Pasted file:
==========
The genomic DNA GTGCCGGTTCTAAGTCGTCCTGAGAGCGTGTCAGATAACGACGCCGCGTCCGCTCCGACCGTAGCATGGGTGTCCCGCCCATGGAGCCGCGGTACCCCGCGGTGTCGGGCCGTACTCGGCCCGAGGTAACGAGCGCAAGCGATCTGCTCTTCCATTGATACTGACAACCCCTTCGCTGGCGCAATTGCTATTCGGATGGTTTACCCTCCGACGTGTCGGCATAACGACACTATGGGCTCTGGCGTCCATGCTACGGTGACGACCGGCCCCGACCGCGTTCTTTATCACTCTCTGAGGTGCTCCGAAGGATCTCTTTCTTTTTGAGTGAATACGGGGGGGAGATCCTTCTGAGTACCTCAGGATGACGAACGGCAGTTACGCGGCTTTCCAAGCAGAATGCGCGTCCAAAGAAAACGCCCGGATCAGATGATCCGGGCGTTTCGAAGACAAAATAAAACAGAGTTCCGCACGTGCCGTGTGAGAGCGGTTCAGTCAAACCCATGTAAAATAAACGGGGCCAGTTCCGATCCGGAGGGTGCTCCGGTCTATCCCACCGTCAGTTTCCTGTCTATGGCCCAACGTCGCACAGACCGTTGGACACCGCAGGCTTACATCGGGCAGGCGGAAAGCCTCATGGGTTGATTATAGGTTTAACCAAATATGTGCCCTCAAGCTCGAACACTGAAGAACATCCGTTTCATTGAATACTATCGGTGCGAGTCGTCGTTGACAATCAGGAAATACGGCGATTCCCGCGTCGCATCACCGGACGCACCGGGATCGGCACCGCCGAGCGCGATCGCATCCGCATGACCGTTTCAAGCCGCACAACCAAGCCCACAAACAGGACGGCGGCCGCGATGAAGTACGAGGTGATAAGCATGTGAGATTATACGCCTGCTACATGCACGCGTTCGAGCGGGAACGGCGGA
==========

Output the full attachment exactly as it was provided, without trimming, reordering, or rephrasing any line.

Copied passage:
The genomic DNA GTGCCGGTTCTAAGTCGTCCTGAGAGCGTGTCAGATAACGACGCCGCGTCCGCTCCGACCGTAGCATGGGTGTCCCGCCCATGGAGCCGCGGTACCCCGCGGTGTCGGGCCGTACTCGGCCCGAGGTAACGAGCGCAAGCGATCTGCTCTTCCATTGATACTGACAACCCCTTCGCTGGCGCAATTGCTATTCGGATGGTTTACCCTCCGACGTGTCGGCATAACGACACTATGGGCTCTGGCGTCCATGCTACGGTGACGACCGGCCCCGACCGCGTTCTTTATCACTCTCTGAGGTGCTCCGAAGGATCTCTTTCTTTTTGAGTGAATACGGGGGGGAGATCCTTCTGAGTACCTCAGGATGACGAACGGCAGTTACGCGGCTTTCCAAGCAGAATGCGCGTCCAAAGAAAACGCCCGGATCAGATGATCCGGGCGTTTCGAAGACAAAATAAAACAGAGTTCCGCACGTGCCGTGTGAGAGCGGTTCAGTCAAACCCATGTAAAATAAACGGGGCCAGTTCCGATCCGGAGGGTGCTCCGGTCTATCCCACCGTCAGTTTCCTGTCTATGGCCCAACGTCGCACAGACCGTTGGACACCGCAGGCTTACATCGGGCAGGCGGAAAGCCTCATGGGTTGATTATAGGTTTAACCAAATATGTGCCCTCAAGCTCGAACACTGAAGAACATCCGTTTCATTGAATACTATCGGTGCGAGTCGTCGTTGACAATCAGGAAATACGGCGATTCCCGCGTCGCATCACCGGACGCACCGGGATCGGCACCGCCGAGCGCGATCGCATCCGCATGACCGTTTCAAGCCGCACAACCAAGCCCACAAACAGGACGGCGGCCGCGATGAAGTACGAGGTGATAAGCATGTGAGATTATACGCCTGCTACATGCACGCGTTCGAGCGGGAACGGCGGA